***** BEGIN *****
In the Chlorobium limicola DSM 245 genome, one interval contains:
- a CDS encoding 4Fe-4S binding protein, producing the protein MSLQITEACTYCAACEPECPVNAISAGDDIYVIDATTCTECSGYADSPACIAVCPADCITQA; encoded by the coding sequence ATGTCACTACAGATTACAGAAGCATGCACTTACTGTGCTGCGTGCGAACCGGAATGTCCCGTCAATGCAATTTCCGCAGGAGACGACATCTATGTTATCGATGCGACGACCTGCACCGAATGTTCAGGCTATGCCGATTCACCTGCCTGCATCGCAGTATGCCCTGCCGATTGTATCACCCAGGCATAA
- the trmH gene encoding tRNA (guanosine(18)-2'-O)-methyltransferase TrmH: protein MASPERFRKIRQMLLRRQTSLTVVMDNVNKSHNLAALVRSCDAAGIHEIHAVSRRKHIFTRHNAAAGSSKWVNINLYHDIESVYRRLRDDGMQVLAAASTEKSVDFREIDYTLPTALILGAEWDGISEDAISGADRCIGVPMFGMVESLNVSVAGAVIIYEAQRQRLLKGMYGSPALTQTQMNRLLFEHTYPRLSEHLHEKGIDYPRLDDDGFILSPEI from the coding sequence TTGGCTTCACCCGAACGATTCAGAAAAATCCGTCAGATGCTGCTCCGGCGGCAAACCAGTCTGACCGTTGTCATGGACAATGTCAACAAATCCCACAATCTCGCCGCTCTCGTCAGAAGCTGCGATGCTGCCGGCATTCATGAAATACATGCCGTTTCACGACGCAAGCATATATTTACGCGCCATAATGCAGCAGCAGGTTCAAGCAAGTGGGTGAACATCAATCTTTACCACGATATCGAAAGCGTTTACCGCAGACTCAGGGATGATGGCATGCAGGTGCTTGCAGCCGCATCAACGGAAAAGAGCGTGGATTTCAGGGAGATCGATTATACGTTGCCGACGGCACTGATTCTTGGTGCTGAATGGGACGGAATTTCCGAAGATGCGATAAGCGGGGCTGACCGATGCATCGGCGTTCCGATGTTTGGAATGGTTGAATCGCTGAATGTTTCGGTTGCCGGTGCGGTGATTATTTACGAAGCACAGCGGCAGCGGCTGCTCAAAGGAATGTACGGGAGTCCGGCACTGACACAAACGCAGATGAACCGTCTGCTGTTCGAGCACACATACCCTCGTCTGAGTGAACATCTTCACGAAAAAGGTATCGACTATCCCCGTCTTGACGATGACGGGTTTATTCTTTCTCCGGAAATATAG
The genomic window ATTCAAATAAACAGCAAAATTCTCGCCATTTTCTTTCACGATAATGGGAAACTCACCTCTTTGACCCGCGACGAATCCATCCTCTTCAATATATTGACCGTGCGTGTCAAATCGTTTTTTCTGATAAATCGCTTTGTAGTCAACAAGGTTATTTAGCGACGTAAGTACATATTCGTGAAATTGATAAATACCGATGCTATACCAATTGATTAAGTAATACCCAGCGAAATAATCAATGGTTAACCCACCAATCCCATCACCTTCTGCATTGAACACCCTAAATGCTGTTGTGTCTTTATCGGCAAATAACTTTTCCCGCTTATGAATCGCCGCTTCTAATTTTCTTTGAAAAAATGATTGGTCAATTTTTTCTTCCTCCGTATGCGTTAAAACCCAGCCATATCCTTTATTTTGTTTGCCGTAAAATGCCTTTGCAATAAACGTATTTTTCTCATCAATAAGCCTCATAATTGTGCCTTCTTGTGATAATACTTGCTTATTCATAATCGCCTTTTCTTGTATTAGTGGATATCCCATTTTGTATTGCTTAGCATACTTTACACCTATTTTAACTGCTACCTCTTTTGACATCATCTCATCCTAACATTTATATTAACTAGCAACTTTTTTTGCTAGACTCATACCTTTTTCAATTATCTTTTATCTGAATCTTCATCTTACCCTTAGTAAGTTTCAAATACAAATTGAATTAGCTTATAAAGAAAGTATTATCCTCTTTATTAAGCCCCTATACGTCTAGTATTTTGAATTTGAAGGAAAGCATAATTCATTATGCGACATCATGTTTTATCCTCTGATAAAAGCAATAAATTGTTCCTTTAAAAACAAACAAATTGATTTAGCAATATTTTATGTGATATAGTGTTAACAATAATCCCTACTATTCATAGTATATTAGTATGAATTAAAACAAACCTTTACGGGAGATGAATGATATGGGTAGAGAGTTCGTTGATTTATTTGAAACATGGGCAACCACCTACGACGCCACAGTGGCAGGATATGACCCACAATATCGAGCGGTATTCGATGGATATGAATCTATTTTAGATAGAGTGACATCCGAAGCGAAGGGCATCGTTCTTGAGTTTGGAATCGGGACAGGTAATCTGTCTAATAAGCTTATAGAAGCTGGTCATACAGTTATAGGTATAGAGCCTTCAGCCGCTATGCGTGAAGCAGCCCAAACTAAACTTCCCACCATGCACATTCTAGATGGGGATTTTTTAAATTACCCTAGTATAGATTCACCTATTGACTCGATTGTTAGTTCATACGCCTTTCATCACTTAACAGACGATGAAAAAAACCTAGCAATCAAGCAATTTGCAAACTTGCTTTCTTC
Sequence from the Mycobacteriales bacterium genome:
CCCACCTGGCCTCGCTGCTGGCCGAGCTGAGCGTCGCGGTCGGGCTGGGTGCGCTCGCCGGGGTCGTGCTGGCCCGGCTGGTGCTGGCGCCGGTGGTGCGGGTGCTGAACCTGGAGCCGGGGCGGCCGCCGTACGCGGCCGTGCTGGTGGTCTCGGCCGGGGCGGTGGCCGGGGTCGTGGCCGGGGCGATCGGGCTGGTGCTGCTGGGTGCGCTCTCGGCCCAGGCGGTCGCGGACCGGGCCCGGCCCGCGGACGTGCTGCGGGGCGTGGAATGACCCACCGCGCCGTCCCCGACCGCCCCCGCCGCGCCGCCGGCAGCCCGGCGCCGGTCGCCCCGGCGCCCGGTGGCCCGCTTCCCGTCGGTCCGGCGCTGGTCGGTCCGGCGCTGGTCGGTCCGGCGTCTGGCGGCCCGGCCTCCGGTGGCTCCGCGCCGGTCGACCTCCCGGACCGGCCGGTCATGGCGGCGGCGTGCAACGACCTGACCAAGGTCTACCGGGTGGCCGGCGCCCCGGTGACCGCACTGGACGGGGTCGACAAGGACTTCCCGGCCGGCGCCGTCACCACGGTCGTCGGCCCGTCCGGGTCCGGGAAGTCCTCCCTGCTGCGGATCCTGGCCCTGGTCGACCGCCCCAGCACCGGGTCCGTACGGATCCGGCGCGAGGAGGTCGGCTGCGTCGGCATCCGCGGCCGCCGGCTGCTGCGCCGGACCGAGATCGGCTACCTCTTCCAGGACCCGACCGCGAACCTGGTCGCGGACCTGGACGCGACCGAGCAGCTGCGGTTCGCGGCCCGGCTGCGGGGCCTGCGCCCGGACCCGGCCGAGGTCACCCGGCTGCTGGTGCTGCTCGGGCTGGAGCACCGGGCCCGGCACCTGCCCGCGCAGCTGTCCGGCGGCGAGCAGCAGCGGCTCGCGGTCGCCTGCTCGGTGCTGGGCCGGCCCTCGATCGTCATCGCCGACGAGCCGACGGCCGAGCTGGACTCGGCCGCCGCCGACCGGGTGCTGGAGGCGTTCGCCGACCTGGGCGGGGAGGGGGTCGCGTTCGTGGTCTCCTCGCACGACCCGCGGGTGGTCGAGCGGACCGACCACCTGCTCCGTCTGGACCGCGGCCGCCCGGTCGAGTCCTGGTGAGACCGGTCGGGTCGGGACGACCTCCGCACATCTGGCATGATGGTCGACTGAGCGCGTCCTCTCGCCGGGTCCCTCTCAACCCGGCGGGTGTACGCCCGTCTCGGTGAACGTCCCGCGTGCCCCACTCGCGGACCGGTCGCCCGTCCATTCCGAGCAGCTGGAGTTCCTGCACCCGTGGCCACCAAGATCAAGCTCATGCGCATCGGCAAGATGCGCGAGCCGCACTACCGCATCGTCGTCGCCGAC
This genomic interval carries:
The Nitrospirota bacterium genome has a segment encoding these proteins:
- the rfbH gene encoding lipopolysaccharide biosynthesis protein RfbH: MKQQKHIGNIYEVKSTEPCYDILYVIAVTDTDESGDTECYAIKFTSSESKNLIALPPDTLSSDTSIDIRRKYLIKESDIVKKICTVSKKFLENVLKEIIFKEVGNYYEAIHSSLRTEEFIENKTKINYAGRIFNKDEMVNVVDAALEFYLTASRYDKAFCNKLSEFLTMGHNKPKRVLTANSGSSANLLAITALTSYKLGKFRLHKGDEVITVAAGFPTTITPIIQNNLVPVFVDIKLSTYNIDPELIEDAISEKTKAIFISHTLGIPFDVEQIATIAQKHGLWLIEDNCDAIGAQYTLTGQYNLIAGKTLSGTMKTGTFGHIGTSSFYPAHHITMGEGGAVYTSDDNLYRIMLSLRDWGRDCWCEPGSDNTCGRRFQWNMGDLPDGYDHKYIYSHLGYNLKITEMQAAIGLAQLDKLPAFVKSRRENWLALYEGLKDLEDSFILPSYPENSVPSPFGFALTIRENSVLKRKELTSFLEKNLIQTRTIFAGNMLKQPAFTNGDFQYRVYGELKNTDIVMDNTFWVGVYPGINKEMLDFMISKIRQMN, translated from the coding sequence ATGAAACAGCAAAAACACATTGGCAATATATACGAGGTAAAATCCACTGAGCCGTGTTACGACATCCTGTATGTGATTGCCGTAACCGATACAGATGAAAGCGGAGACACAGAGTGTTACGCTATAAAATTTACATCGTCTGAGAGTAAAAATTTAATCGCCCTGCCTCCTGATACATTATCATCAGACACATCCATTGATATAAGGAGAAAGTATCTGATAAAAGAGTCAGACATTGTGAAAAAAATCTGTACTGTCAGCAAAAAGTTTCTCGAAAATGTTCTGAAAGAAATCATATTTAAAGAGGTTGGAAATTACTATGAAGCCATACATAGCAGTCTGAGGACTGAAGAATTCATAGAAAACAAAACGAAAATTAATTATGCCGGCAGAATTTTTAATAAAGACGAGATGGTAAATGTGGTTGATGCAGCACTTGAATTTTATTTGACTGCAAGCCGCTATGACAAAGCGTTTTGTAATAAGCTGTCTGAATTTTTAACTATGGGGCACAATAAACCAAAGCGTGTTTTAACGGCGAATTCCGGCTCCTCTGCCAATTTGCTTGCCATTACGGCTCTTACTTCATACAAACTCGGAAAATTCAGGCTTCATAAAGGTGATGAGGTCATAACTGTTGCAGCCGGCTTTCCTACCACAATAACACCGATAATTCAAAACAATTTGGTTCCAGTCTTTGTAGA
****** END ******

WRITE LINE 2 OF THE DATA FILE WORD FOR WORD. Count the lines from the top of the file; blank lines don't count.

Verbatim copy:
- a CDS encoding 4Fe-4S binding protein, producing the protein MSLQITEACTYCAACEPECPVNAISAGDDIYVIDATTCTECSGYADSPACIAVCPADCITQA; encoded by the coding sequence ATGTCACTACAGATTACAGAAGCATGCACTTACTGTGCTGCGTGCGAACCGGAATGTCCCGTCAATGCAATTTCCGCAGGAGACGACATCTATGTTATCGATGCGACGACCTGCACCGAATGTTCAGGCTATGCCGATTCACCTGCCTGCATCGCAGTATGCCCTGCCGATTGTATCACCCAGGCATAA